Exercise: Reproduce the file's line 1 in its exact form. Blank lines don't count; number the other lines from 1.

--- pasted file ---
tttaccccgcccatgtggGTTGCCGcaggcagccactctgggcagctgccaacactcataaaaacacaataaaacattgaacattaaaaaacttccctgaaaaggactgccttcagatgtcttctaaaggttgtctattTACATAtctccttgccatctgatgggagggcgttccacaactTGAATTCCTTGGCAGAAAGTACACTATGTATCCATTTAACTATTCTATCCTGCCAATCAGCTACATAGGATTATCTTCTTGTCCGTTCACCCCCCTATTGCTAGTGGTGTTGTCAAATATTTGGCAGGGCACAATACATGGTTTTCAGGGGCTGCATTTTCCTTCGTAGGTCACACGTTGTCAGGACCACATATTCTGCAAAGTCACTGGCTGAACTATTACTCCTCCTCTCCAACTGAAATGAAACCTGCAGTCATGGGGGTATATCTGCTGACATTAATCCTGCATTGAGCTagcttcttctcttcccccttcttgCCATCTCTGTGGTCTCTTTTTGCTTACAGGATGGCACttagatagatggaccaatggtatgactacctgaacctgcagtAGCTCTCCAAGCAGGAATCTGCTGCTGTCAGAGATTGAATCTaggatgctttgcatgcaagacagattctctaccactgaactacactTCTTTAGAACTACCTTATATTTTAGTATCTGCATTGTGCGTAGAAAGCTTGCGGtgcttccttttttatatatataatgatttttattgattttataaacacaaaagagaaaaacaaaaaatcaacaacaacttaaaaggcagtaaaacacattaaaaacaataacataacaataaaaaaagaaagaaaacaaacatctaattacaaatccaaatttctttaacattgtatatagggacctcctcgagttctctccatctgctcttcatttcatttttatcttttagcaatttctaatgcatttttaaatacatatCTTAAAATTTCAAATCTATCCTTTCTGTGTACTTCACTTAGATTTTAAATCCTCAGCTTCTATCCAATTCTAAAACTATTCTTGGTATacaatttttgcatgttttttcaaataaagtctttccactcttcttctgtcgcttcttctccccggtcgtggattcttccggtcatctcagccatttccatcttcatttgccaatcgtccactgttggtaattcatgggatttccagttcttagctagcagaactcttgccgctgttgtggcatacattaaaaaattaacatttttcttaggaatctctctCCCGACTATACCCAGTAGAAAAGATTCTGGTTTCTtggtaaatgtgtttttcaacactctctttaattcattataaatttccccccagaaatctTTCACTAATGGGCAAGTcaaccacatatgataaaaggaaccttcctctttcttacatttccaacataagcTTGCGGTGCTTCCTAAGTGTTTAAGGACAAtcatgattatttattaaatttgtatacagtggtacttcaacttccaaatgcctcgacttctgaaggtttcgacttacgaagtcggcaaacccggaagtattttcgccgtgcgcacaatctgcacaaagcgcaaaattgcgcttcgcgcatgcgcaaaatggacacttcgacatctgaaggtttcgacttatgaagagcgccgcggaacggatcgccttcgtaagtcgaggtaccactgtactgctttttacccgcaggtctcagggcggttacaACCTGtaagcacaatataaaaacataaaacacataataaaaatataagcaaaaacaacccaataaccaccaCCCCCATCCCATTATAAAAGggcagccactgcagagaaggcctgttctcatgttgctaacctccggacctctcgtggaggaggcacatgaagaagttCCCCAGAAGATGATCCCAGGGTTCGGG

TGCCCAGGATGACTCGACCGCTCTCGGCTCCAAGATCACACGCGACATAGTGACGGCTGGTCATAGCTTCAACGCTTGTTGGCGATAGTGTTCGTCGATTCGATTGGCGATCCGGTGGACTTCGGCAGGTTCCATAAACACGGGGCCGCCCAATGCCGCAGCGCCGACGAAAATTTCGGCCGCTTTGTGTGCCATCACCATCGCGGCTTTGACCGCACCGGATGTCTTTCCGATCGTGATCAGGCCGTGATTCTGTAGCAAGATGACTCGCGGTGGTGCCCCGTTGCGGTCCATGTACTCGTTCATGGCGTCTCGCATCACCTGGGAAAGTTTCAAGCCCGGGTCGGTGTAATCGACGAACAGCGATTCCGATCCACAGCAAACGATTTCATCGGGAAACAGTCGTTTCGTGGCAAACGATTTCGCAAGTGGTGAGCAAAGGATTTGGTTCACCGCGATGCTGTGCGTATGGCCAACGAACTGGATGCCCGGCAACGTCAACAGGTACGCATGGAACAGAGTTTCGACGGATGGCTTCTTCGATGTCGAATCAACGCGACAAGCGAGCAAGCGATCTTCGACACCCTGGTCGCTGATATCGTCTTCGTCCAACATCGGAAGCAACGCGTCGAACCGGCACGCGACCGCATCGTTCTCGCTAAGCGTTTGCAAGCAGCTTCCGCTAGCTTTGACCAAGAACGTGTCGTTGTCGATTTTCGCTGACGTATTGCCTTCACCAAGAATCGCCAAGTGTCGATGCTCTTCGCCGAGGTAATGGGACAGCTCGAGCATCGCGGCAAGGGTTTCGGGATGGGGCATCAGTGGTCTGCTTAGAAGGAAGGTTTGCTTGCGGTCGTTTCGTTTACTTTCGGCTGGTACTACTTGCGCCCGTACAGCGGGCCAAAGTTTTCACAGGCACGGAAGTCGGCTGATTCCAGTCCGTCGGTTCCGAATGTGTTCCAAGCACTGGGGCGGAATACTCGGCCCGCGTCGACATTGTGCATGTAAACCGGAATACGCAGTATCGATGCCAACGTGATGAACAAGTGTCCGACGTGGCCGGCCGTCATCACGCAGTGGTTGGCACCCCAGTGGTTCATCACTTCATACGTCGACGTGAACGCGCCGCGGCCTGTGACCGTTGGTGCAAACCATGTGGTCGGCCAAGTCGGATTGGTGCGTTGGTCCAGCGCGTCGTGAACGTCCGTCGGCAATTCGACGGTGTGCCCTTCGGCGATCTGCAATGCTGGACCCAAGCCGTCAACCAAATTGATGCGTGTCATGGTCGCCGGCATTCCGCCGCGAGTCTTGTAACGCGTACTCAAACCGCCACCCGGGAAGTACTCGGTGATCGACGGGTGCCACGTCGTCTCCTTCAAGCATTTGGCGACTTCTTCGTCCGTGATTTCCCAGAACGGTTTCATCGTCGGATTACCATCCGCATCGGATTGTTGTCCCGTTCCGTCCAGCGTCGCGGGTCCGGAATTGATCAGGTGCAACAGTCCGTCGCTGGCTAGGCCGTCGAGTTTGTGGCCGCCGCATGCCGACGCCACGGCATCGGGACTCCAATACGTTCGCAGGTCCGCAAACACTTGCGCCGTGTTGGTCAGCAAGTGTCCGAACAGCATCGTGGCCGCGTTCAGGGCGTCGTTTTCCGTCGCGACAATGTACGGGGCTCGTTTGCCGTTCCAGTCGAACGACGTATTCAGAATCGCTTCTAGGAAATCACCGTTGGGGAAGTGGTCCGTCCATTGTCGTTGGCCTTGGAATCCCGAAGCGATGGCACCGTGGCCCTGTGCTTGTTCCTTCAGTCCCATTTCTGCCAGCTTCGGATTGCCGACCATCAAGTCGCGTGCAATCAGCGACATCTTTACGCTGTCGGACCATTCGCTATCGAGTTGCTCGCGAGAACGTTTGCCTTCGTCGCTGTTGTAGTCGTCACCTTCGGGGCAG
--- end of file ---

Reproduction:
tttaccccgcccatgtggGTTGCCGcaggcagccactctgggcagctgccaacactcataaaaacacaataaaacattgaacattaaaaaacttccctgaaaaggactgccttcagatgtcttctaaaggttgtctattTACATAtctccttgccatctgatgggagggcgttccacaactTGAATTCCTTGGCAGAAAGTACACTATGTATCCATTTAACTATTCTATCCTGCCAATCAGCTACATAGGATTATCTTCTTGTCCGTTCACCCCCCTATTGCTAGTGGTGTTGTCAAATATTTGGCAGGGCACAATACATGGTTTTCAGGGGCTGCATTTTCCTTCGTAGGTCACACGTTGTCAGGACCACATATTCTGCAAAGTCACTGGCTGAACTATTACTCCTCCTCTCCAACTGAAATGAAACCTGCAGTCATGGGGGTATATCTGCTGACATTAATCCTGCATTGAGCTagcttcttctcttcccccttcttgCCATCTCTGTGGTCTCTTTTTGCTTACAGGATGGCACttagatagatggaccaatggtatgactacctgaacctgcagtAGCTCTCCAAGCAGGAATCTGCTGCTGTCAGAGATTGAATCTaggatgctttgcatgcaagacagattctctaccactgaactacactTCTTTAGAACTACCTTATATTTTAGTATCTGCATTGTGCGTAGAAAGCTTGCGGtgcttccttttttatatatataatgatttttattgattttataaacacaaaagagaaaaacaaaaaatcaacaacaacttaaaaggcagtaaaacacattaaaaacaataacataacaataaaaaaagaaagaaaacaaacatctaattacaaatccaaatttctttaacattgtatatagggacctcctcgagttctctccatctgctcttcatttcatttttatcttttagcaatttctaatgcatttttaaatacatatCTTAAAATTTCAAATCTATCCTTTCTGTGTACTTCACTTAGATTTTAAATCCTCAGCTTCTATCCAATTCTAAAACTATTCTTGGTATacaatttttgcatgttttttcaaataaagtctttccactcttcttctgtcgcttcttctccccggtcgtggattcttccggtcatctcagccatttccatcttcatttgccaatcgtccactgttggtaattcatgggatttccagttcttagctagcagaactcttgccgctgttgtggcatacattaaaaaattaacatttttcttaggaatctctctCCCGACTATACCCAGTAGAAAAGATTCTGGTTTCTtggtaaatgtgtttttcaacactctctttaattcattataaatttccccccagaaatctTTCACTAATGGGCAAGTcaaccacatatgataaaaggaaccttcctctttcttacatttccaacataagcTTGCGGTGCTTCCTAAGTGTTTAAGGACAAtcatgattatttattaaatttgtatacagtggtacttcaacttccaaatgcctcgacttctgaaggtttcgacttacgaagtcggcaaacccggaagtattttcgccgtgcgcacaatctgcacaaagcgcaaaattgcgcttcgcgcatgcgcaaaatggacacttcgacatctgaaggtttcgacttatgaagagcgccgcggaacggatcgccttcgtaagtcgaggtaccactgtactgctttttacccgcaggtctcagggcggttacaACCTGtaagcacaatataaaaacataaaacacataataaaaatataagcaaaaacaacccaataaccaccaCCCCCATCCCATTATAAAAGggcagccactgcagagaaggcctgttctcatgttgctaacctccggacctctcgtggaggaggcacatgaagaagttCCCCAGAAGATGATCCCAGGGTTCGGG